Jeen Kim

  • Good point in your first paragraph, we have to “learn” how to watch movies and this class definitely taught us how. Also I never noticed the placement of the pistols, this is a really detailed observation

  • Very interesting point about Humphrey Bogart. The filmmakers, in a way, killed two birds with one stone referencing him to point towards both materiality and characterization. I also did Breathless but forgot about this good scene

  • I too felt the same way about whether or not this movie would be scary or not, it being “old”. But after watching it I realized the point wasn’t to frighten at all, it was to instill paranoia and this feeling of constantly looking over your shoulder. In this sense, this horror film accomplished its […]

  • Jeen Kim commented on the blog post Bonnie and Clyde 8 years, 7 months ago

    I felt uneasy in the scene with the police officer because they were in a sense toying with and provoking the law, almost not taking what they were doing seriously, which led to their eventual downfall.

  • Thank God I finally saw this movie- Now I can understand all the references to it in other movies and television and such. Anyway, I felt that this movie was a perfect finish to an amazing semester. In this last film we could see the substantial changes in film from the previous films we watched, […]

  • Jeen Kim commented on the blog post Bonnie and Clyde 8 years, 7 months ago

    I feel the same way about the last scene. It’s hard to forget the death scene, I think, because of the magnitude of the brutality; It’s so visually powerful and mentally scarring. The only other scene like this that I’ve seen is in The Godfather when Sonny is killed.

  • I liked what you said about the film being in constant motion and consisting of mostly short takes. It makes me wonder what caused this transition of older movies having long takes and the newer movies where they never hold takes as long as they used to.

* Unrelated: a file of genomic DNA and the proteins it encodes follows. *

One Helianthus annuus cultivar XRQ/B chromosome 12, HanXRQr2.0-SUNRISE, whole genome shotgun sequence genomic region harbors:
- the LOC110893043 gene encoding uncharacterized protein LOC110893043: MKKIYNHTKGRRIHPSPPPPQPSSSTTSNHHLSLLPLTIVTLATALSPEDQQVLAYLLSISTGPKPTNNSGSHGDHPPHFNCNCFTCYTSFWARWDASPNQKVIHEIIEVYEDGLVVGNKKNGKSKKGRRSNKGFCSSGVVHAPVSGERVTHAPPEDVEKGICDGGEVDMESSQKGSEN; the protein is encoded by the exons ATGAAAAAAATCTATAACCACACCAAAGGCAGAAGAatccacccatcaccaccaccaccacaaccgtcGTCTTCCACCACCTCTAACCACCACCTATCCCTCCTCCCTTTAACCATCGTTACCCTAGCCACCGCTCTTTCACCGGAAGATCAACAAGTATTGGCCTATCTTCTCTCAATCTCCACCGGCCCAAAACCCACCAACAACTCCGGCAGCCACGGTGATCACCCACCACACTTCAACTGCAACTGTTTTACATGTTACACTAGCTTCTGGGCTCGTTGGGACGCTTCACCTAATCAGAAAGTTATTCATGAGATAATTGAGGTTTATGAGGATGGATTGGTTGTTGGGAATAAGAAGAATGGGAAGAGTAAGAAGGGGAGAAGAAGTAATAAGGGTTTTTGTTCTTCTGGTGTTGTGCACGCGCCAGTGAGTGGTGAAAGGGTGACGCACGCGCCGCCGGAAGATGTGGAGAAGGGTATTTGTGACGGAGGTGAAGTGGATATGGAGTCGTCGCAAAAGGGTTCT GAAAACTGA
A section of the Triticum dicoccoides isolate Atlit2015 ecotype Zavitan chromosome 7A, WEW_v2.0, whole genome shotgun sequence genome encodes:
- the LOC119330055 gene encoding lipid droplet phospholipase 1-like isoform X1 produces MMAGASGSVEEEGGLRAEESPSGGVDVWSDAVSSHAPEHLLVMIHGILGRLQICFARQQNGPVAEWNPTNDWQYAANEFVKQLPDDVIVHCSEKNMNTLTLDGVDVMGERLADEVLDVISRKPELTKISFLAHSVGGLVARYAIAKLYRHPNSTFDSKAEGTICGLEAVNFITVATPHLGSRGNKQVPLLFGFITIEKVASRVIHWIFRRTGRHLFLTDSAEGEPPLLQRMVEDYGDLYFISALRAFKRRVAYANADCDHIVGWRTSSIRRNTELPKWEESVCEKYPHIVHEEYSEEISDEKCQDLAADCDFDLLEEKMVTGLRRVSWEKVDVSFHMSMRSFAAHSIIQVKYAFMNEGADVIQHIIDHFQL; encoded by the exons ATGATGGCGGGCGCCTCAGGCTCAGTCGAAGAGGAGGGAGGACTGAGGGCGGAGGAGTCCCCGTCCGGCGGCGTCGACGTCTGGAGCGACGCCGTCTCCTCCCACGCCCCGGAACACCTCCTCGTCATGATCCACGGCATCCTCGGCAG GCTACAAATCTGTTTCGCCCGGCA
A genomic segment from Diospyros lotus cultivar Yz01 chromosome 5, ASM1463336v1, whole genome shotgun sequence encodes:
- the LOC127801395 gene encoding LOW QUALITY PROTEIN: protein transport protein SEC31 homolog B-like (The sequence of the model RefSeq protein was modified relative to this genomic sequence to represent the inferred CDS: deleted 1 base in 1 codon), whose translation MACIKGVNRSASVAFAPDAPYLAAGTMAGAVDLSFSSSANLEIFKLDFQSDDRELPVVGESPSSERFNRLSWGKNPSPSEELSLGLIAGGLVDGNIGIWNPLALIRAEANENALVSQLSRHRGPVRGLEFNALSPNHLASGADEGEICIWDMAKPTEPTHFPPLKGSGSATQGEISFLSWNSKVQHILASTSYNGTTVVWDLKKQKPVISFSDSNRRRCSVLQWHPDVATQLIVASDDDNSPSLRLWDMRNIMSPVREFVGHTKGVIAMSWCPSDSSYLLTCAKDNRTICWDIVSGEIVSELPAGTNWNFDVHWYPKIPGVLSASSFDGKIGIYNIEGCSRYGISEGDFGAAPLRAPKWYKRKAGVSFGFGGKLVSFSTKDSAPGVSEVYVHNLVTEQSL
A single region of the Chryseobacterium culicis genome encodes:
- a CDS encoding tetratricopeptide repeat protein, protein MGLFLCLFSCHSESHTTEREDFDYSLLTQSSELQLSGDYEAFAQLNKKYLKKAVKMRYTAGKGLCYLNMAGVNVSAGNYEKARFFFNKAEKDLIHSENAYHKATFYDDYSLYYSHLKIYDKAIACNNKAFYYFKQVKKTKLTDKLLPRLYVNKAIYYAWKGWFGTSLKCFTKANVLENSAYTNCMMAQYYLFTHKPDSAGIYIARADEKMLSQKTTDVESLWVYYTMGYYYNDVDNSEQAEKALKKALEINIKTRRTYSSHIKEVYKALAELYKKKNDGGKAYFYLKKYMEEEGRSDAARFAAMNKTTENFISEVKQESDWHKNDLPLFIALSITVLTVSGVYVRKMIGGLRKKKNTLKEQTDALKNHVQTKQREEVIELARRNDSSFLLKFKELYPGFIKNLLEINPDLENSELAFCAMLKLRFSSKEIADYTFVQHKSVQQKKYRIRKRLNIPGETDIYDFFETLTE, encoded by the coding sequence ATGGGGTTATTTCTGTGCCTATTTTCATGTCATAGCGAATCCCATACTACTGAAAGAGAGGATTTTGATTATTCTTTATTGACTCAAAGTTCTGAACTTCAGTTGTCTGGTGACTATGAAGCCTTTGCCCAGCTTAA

• Jeen Kim wrote a new post, Formal Analysis, on the site Jeen Kim 8 years, 7 months ago This is the scene from Breathless (1960) where Michel Poiccard drives a stolen car, eventually murders a cop and then runs away early in the movie. For the first couple of shots, Michel is just driving while making comments. He says “Nothing like the countryside” and “I really like France”. At this point we […]

  • I agree, the birds do give off a feeling of domination and inferiority.

  • Jeen Kim wrote a new post, Psycho (1960), on the site Jeen Kim 8 years, 8 months ago

    ThumbnailWow. This movie was awesome. I really didn’t expect the ending to be like that. It reminded me of Identity (2003), another movie I enjoyed. You could think of Identity as a sort of spin off of Hitchcock’s Psycho and I think the original Psycho had an influence on the more modern Identity. Anyways, I found […]

  • I liked how you noticed how he was the only elderly person there and how you associated the music with the train’s arrival, I didn’t notice that

  • ThumbnailI noticed that this movie was about… about pretty much nothing. It felt like a look into a normal family and their life. But of course, as we have read, during this time Japanese filmmakers had been limited substantially. Watching this movie was quite a different experience; it felt somewhat uniform throughout. Yasujiro Ozu’s style was […]

  • ThumbnailDouble Indemnity (1944)- 0:47:59 – 0:49:48 This is the scene where Neff prepares before killing Mr. Dietrichson. It is basically a montage of what Neff does prior to the murder. 0:47:59 – 0:48:17 Medium-long shot, straight on, non-diegetic sounds, low-key lighting, relatively short take. The camera follows Neff throughout the take as he drives into the […]

  • Thumbnail I’d like to start off by saying this genre of crime/the gangster is probably one of my favorites. I don’t know, there’s just something about they way these people live, behave, speak and dress that’s captivating to me. When I first heard the title, I initially thought that “Public Enemies” (2009) was a remake of […]